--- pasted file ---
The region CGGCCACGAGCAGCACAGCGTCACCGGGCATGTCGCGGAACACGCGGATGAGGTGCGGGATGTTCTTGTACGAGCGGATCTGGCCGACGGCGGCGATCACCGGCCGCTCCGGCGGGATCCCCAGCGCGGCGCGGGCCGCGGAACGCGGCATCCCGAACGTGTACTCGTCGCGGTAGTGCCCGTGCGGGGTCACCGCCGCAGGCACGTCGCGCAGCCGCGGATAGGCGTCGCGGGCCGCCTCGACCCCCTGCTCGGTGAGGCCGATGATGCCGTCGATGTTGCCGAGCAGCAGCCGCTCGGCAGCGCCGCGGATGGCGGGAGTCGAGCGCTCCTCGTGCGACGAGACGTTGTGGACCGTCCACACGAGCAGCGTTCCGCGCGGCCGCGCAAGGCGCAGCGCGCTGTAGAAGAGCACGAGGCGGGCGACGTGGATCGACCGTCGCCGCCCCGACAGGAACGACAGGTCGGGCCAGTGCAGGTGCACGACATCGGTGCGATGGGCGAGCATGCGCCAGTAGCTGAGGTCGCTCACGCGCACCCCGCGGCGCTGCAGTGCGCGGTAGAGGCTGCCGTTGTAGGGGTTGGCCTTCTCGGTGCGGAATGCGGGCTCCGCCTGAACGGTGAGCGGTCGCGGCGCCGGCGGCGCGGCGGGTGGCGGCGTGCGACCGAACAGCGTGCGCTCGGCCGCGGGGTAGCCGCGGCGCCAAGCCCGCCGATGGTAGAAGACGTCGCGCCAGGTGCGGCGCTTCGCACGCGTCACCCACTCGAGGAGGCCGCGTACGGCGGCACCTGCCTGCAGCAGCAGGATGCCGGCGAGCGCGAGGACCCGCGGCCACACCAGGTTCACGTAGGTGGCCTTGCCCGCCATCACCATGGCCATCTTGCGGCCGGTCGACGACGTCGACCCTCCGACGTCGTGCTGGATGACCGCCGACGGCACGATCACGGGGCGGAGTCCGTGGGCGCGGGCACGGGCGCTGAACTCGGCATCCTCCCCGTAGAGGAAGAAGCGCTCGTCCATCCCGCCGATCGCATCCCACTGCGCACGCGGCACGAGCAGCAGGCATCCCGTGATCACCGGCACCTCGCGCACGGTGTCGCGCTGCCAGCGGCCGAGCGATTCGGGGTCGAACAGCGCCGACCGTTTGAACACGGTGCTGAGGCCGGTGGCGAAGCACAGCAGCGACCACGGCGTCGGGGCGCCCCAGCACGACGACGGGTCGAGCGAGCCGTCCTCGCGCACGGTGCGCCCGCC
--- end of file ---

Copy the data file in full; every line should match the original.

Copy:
The region CGGCCACGAGCAGCACAGCGTCACCGGGCATGTCGCGGAACACGCGGATGAGGTGCGGGATGTTCTTGTACGAGCGGATCTGGCCGACGGCGGCGATCACCGGCCGCTCCGGCGGGATCCCCAGCGCGGCGCGGGCCGCGGAACGCGGCATCCCGAACGTGTACTCGTCGCGGTAGTGCCCGTGCGGGGTCACCGCCGCAGGCACGTCGCGCAGCCGCGGATAGGCGTCGCGGGCCGCCTCGACCCCCTGCTCGGTGAGGCCGATGATGCCGTCGATGTTGCCGAGCAGCAGCCGCTCGGCAGCGCCGCGGATGGCGGGAGTCGAGCGCTCCTCGTGCGACGAGACGTTGTGGACCGTCCACACGAGCAGCGTTCCGCGCGGCCGCGCAAGGCGCAGCGCGCTGTAGAAGAGCACGAGGCGGGCGACGTGGATCGACCGTCGCCGCCCCGACAGGAACGACAGGTCGGGCCAGTGCAGGTGCACGACATCGGTGCGATGGGCGAGCATGCGCCAGTAGCTGAGGTCGCTCACGCGCACCCCGCGGCGCTGCAGTGCGCGGTAGAGGCTGCCGTTGTAGGGGTTGGCCTTCTCGGTGCGGAATGCGGGCTCCGCCTGAACGGTGAGCGGTCGCGGCGCCGGCGGCGCGGCGGGTGGCGGCGTGCGACCGAACAGCGTGCGCTCGGCCGCGGGGTAGCCGCGGCGCCAAGCCCGCCGATGGTAGAAGACGTCGCGCCAGGTGCGGCGCTTCGCACGCGTCACCCACTCGAGGAGGCCGCGTACGGCGGCACCTGCCTGCAGCAGCAGGATGCCGGCGAGCGCGAGGACCCGCGGCCACACCAGGTTCACGTAGGTGGCCTTGCCCGCCATCACCATGGCCATCTTGCGGCCGGTCGACGACGTCGACCCTCCGACGTCGTGCTGGATGACCGCCGACGGCACGATCACGGGGCGGAGTCCGTGGGCGCGGGCACGGGCGCTGAACTCGGCATCCTCCCCGTAGAGGAAGAAGCGCTCGTCCATCCCGCCGATCGCATCCCACTGCGCACGCGGCACGAGCAGCAGGCATCCCGTGATCACCGGCACCTCGCGCACGGTGTCGCGCTGCCAGCGGCCGAGCGATTCGGGGTCGAACAGCGCCGACCGTTTGAACACGGTGCTGAGGCCGGTGGCGAAGCACAGCAGCGACCACGGCGTCGGGGCGCCCCAGCACGACGACGGGTCGAGCGAGCCGTCCTCGCGCACGGTGCGCCCGCC